I’ve caught Mr Bones and the Dreamers quite a few times over the past few years (oooh that makes them sound like a disease doesn’t it?) and, as someone who likes the dark side of life, I’m rather attracted to their somewhat death obsessed tracks. More death songs that’s what I say. The world’s far too cheerful these days. Come on Cheryl, let’s have an album of songs about your recent brush with the grim reaper (or Simon as he’s known to his friends). ‘Bite For This Love’ anyone? Anyway, back to Mr B and the D. Once again lead Dreamer Kieren was on fine form, his voice recalling a mix of Morrissey and Anthony (with or without the Johnsons). “We’re going to keep this set nice and light for a change” he announced, before doing precisely the opposite. In amongst the misery there are some fine Arcade Fire style anthemic bits, the pick of which was their rather ace final track (‘Shapes in the Snow’ I think it was called), which saw Kieren ending up singing unplugged (and rather movingly) at the front of the stage. A bona performance.
It’s pant wettingly great to see that the Goodnight Lenin buzz is building nicely in advance of their debut single and forthcoming Bestival appearance. I’ve lost count of the number of times I’ve seen them this year (Maths was never my strong point) but every show’s still a treat. Tonight they mixed the set up a little more to keep things fresh (John added a headband for good measure too), as much for themselves as for the rest of us regulars I think, and I got the sense that now they’re really itching to get out there in the wider world to do their thang. I’d love to see them on that Later programme with Uncle Jools. They need (and deserve) that one big break and, more importantly, they’re ready for it. To back up this bold claim the holy trinity of Lenin tunes (‘WenceslasSquare’, ‘Ragged Schools’ and ‘Crook In The Creek’) were all given fine renditions this evening, Crook in particular (the debut single) got a huge roar of approval. The easy banter, such a key ingredient in their shows, flowed like Thunderbird wine and I could’ve watched and listened to them all night. The single launch is on August 6th at the Hare & Hounds and the record itself (7 inch vinyl...classy) is being released on legendary local label Static Caravan.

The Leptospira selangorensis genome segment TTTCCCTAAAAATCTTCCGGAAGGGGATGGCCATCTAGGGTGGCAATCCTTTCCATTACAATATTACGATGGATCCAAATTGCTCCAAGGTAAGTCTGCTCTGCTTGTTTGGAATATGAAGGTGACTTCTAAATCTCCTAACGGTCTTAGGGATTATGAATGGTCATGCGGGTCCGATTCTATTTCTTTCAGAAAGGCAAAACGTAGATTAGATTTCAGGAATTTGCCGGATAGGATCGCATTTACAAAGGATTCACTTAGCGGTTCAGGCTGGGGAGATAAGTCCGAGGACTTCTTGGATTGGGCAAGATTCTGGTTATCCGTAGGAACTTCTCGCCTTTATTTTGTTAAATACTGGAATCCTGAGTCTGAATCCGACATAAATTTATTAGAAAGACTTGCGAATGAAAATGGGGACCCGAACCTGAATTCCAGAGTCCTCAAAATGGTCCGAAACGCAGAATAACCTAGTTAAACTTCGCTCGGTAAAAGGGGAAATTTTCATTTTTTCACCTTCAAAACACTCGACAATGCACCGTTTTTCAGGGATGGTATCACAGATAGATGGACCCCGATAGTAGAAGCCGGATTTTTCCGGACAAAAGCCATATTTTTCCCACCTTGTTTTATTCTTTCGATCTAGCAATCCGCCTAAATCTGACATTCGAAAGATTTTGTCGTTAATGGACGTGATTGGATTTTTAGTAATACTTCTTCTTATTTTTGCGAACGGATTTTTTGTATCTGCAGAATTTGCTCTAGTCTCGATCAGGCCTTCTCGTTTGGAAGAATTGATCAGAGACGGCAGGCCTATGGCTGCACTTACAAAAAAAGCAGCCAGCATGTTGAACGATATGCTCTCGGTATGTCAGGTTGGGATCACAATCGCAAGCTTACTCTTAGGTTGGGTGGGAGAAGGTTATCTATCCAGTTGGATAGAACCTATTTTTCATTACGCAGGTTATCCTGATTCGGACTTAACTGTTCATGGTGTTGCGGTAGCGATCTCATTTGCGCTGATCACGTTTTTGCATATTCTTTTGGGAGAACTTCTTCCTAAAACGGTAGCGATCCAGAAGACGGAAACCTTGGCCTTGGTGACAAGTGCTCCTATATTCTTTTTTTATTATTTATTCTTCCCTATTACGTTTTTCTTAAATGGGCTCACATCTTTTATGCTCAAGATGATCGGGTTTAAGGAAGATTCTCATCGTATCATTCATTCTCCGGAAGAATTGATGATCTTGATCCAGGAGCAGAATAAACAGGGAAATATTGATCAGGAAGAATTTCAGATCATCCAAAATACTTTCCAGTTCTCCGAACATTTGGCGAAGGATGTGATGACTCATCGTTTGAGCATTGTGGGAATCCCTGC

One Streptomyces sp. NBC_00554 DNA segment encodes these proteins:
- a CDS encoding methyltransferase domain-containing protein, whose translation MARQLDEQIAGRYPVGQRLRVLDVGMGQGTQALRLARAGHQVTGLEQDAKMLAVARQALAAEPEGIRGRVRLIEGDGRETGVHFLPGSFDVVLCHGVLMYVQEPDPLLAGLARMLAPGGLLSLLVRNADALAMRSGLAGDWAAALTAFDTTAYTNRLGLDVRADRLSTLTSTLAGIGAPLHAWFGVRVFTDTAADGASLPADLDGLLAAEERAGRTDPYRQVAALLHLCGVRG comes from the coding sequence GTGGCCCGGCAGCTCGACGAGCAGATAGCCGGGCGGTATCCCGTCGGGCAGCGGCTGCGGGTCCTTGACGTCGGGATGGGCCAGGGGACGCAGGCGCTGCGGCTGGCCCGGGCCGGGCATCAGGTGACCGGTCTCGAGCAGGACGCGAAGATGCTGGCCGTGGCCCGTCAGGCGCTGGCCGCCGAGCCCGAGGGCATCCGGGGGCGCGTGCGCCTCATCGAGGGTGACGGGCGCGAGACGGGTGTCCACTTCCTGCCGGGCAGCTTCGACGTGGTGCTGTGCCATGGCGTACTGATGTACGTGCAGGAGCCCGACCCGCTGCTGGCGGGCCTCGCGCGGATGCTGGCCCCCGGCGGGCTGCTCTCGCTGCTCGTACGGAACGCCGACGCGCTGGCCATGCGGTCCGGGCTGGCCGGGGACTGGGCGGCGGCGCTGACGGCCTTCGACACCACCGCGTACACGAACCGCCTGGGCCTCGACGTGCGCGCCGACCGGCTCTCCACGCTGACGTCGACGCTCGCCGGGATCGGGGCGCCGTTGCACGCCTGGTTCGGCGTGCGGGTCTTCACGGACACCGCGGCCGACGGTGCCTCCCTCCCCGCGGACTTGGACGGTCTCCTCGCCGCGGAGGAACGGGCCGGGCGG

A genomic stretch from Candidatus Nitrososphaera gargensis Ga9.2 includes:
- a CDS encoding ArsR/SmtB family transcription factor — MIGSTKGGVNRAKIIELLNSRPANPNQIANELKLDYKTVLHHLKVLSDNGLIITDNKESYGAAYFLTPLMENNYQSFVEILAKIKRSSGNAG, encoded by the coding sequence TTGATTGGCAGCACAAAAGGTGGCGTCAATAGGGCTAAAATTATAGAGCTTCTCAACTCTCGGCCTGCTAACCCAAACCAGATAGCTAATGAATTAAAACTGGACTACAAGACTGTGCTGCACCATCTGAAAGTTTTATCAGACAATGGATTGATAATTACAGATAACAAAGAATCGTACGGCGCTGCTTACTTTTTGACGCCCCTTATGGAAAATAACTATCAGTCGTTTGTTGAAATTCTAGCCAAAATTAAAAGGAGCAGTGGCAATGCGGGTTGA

Finally, and after a memorable performance in the Rainbow earlier on this year I was looking forward to a second dose (that makes them sound like some kind of VD now...good grief...I'm getting worse at this), it’s Swedish country folk sisters First Aid Kit. Originally discovered (so the story goes) after posting a clip of themselves sitting in the forest singing a cover version of Fleet Foxes ‘Tiger Mountain Peasant Song’ on You Tube, they were plucked from the log on which they perched and thrust into the big, bad music biz. You couldn’t make it up could you? Well you could, but I don’t think they have (here’s the original clip if you don’t believe me).
Taking a steer from the Lenin Lads, Klara and Johanna spent a fair part of the set chatting away to the audience, convincing us to engage in a little false laughter just to make them feel better if one of their improvised funny bits failed to raise a titter. They’ve got that kind of awkward confidence that a lot of teenage girls have and somehow it’s all sweet and adorable without being ‘punch you in the head’ annoying. Clearly in thrall to the American country folk scene they’re blessed with incredibly pure, powerful voices and a knack for penning the kind of tracks that show them off to their full potential (it can’t be easy incorporating some mild yodelling into songs these days without sounding like a loon but they manage it). Just like their last gig the highlight was their acoustic version of ‘Ghost Town’, no mics, no amps, no bullshit. As the girls themselves sang on another of the set’s standout tracks, ‘Hard Believer’ “it’s beaaaautifuuuuuul”. I couldn’t agree more.
Thursday, July 15, 2010
Okay, so it's late notice but what else were you planning to do tonight eh? A nice jigsaw? Some satanic worship? A little light bestiality? Scrap all that (I always save my bestiality for a Friday). Tonight the Hare and Hounds plays host to hotly tipped Swedish folk sisters First Aid Kit (I loved their Rainbow gig earlier this year), supported by Goodnight Lenin and, as if that weren't enough to prise you away from fondling Tiddles, Mr Bones and the Dreamers! The fun starts at 8pm and ends when I say so (that'll be 9.15 then...I need my beauty sleep).
Tuesday, July 13, 2010
Not sure how new this track is but it's new to me and that's what counts around here. Oh yes. Hotly tipped by The Hearing Aid's Ohio correspondent (Mr Bobby Dazzler) it's a little bit Beck, a little bit Outcast and a little bit Kelis. If that sounds like a little bit of an odd mix, well, maybe it is but it works. Recently signed by Virgin they've got a new album out now (Southern Gothic) so if you like a bit of 'Felicia' (steady now...)hip hop on over to their MySpace page for a listen.